Tumors in the nose or sinuses can also cause frequent nosebleeds. Tumors may be cancerous or noncancerous. Tumors of the nose or sinuses are more common in older adults or smokers. Persistent nasal congestion or foul-smelling discharge from the nose are symptoms of a tumor in the nose or sinuses.
Excessive alcohol consumption
Excessive alcohol consumption slows down blood clotting by affecting blood platelets. Alcohol also enlarges blood vessels close to the surface and makes them easier to rupture and bleed.
Some chemicals irritate the nasal mucosa. This can cause frequent nosebleeds if people are regularly exposed to chemical stimulants. Chemical stimulants include the following:
Smoke including cigarette smoke
The following steps can stop nosebleeds:
Sit up straight and lean forward slightly.
Breathe through your mouth to your nose.
Using your thumb and forefinger, grasp the fleshy part of the nose below the bone.
If the bleeding continues, press your nose for another 10 minutes.
After 10 minutes, check to see if the bleeding has stopped.
Avoid finning for up to an hour after the bleeding has stopped to prevent the clot from detaching before it heals.
If nosebleeds still persist, use an over-the-counter nasal spray that constricts blood vessels.
If necessary, bleed the nasal spray into the nostril and spray to slow the bleeding process.
See your doctor if you still have nosebleeds.
How does a doctor stop nosebleeds:
Close the nose with a bandage
Freezes or burns blood vessels using electricity or chemicals such as silver nitrate
Use medicine inside the nose to stop blood flow
Some people may need laser treatment or surgery to block blood vessels and prevent further bleeding.
Long-term treatment of daily or frequent nosebleeds depends on the underlying cause. Some people need to take certain medications or supplements to reduce or alter this process.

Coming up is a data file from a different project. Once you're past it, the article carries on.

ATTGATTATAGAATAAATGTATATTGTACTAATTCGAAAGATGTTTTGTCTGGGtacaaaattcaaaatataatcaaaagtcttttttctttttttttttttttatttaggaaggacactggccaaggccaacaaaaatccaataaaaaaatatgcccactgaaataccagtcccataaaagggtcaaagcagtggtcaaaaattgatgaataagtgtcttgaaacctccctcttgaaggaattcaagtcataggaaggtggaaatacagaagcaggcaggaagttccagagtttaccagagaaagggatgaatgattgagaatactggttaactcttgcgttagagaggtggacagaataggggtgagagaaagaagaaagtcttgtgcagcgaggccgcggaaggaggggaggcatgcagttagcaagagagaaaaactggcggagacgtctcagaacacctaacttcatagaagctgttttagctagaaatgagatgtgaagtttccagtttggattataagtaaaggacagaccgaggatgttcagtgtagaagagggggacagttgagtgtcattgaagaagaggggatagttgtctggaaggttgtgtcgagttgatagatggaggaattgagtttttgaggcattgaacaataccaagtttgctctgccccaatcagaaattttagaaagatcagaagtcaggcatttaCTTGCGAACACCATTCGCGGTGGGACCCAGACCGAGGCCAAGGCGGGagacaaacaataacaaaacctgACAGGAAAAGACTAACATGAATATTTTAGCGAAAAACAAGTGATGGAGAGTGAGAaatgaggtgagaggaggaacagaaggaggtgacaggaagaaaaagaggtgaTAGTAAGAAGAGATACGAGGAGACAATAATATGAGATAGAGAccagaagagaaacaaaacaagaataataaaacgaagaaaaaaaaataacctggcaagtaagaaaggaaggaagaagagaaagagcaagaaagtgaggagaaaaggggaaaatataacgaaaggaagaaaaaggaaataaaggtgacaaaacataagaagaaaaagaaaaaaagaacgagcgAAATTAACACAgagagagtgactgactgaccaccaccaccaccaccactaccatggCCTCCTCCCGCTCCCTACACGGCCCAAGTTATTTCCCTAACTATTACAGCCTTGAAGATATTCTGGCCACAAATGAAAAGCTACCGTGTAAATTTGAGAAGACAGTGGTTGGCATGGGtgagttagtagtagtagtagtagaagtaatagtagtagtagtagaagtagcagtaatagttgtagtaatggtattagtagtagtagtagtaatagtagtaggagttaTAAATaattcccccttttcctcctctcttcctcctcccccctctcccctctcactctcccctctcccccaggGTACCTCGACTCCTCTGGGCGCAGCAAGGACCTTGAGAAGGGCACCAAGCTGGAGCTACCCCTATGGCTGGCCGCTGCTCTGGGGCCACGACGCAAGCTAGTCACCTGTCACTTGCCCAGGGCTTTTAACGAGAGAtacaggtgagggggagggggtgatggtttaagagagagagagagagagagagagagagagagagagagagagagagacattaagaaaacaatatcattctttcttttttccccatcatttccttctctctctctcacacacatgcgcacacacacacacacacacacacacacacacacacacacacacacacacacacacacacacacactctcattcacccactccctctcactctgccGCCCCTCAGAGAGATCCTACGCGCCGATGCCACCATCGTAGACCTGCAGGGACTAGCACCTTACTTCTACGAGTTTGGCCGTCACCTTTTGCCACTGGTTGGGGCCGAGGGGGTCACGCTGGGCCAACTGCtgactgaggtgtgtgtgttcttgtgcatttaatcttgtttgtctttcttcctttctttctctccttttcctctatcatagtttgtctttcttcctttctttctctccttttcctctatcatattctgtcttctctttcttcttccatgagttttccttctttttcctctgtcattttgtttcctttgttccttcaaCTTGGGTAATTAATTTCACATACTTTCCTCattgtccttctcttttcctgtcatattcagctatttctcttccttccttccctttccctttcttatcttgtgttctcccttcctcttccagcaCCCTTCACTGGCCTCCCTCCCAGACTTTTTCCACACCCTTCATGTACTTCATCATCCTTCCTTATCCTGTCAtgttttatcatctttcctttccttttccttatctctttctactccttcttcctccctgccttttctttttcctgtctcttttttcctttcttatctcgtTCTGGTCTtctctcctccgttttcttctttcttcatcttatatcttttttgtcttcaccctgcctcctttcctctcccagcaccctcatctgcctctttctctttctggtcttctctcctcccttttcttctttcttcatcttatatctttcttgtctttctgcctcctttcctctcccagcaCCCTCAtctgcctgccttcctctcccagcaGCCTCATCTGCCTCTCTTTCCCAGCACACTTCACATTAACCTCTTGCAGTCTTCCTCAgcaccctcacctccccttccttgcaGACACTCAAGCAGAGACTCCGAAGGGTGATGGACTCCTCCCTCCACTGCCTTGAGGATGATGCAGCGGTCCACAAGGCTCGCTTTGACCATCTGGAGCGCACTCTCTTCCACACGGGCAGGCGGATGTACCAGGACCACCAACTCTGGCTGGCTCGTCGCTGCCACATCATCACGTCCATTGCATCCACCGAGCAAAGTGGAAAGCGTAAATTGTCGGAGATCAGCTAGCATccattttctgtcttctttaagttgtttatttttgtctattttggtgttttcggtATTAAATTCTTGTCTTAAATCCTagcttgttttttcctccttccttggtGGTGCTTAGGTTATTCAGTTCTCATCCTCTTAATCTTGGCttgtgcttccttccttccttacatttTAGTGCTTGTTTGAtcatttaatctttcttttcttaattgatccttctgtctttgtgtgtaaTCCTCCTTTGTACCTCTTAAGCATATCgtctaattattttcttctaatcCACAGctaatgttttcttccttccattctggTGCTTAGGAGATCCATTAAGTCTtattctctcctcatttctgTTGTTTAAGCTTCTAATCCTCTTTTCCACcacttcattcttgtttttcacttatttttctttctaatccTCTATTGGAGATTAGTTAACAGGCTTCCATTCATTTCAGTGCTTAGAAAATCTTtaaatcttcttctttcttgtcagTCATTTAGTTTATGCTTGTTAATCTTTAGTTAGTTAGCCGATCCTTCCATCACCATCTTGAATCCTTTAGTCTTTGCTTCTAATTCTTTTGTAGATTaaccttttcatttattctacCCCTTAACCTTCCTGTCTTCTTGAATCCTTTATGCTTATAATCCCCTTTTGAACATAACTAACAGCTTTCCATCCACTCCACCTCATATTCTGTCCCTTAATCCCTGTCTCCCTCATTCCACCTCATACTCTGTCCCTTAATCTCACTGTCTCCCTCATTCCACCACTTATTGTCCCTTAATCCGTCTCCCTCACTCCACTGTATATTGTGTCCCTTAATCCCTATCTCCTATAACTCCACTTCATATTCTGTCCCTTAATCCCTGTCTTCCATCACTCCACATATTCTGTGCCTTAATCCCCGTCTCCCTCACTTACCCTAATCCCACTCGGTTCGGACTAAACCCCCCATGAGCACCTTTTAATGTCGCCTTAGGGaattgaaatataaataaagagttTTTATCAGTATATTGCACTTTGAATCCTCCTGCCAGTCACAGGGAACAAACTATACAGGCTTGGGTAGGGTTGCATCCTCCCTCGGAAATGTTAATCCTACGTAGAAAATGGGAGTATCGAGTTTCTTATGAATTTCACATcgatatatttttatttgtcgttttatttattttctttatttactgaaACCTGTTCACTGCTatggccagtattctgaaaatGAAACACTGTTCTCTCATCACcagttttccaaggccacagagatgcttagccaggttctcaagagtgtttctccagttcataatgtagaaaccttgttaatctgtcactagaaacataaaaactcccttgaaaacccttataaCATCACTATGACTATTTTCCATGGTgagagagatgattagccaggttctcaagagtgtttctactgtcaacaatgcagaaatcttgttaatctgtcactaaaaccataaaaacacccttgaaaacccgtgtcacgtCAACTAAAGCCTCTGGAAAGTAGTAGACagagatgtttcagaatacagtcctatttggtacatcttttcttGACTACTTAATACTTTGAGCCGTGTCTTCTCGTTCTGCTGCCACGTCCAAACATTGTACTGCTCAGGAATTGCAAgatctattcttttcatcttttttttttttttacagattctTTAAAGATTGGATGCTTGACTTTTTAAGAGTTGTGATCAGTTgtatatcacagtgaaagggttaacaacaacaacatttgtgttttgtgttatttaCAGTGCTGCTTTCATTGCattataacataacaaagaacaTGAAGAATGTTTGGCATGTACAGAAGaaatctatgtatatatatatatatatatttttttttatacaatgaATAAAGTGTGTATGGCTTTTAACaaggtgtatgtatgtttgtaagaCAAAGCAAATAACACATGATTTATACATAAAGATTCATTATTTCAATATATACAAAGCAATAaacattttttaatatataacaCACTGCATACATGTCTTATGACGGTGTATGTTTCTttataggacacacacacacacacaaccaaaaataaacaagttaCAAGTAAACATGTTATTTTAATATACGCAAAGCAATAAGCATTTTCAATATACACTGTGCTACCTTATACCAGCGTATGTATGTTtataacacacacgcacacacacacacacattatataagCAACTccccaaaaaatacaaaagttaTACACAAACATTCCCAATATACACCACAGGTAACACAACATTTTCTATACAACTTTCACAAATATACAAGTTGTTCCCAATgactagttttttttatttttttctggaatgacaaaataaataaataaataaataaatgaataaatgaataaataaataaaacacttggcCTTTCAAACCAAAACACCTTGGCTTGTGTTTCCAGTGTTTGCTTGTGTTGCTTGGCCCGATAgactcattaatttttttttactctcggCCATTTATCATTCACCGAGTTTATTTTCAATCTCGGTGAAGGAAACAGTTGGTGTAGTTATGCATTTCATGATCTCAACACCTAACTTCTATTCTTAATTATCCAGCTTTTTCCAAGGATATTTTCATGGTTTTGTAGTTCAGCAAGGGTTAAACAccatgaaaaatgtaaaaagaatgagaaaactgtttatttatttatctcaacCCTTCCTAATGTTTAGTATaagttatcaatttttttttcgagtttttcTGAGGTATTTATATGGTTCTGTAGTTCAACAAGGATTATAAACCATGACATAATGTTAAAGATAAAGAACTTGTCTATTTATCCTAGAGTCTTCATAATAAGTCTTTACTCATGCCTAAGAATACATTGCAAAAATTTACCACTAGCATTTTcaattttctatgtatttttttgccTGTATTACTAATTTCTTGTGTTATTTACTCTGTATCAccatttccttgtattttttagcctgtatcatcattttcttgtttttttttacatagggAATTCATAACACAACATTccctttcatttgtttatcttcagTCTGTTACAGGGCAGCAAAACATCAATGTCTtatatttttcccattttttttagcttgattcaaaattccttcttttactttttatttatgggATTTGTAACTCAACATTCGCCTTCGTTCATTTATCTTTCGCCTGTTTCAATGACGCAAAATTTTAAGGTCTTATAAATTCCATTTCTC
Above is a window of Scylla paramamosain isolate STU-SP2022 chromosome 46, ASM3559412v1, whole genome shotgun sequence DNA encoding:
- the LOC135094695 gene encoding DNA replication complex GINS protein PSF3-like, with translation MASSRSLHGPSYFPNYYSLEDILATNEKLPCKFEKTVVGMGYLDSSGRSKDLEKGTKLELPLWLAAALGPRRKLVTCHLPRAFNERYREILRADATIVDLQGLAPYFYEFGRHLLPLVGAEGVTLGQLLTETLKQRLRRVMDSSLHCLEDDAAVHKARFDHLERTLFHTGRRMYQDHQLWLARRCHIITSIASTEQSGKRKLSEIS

If chemical irritants or allergens cause nosebleeds, you should avoid exposure to them and take antihistamines or a protective mask if needed.
If a person has an injury, deformity, or tumor in their nose, they may need surgery.
Some people who have an underlying disease that causes nosebleeds may need treatment.
When to see a doctor?
See your doctor if you have frequent nosebleeds for no apparent reason. The doctor will review the person’s medical history, as well as evaluate them if they are taking any medications. If no clear cause for the bleeding is found, some tests may be ordered.
When to seek emergency care
If a lot of blood comes down from the back of the throat, even when bending forward, you should go to the emergency room immediately.
Nosebleeds are a common occurrence and are often harmless, although serious cases can occur. If people have daily or frequent nosebleeds, it may be a side effect of medication or a sign of an underlying condition. Seeing a doctor can determine the root cause of recurrent nosebleeds, and treatment can help prevent nosebleeds in the future. If people are unable to stop their nosebleeds, they should seek medical help immediately.
Translator: Elahe Zarei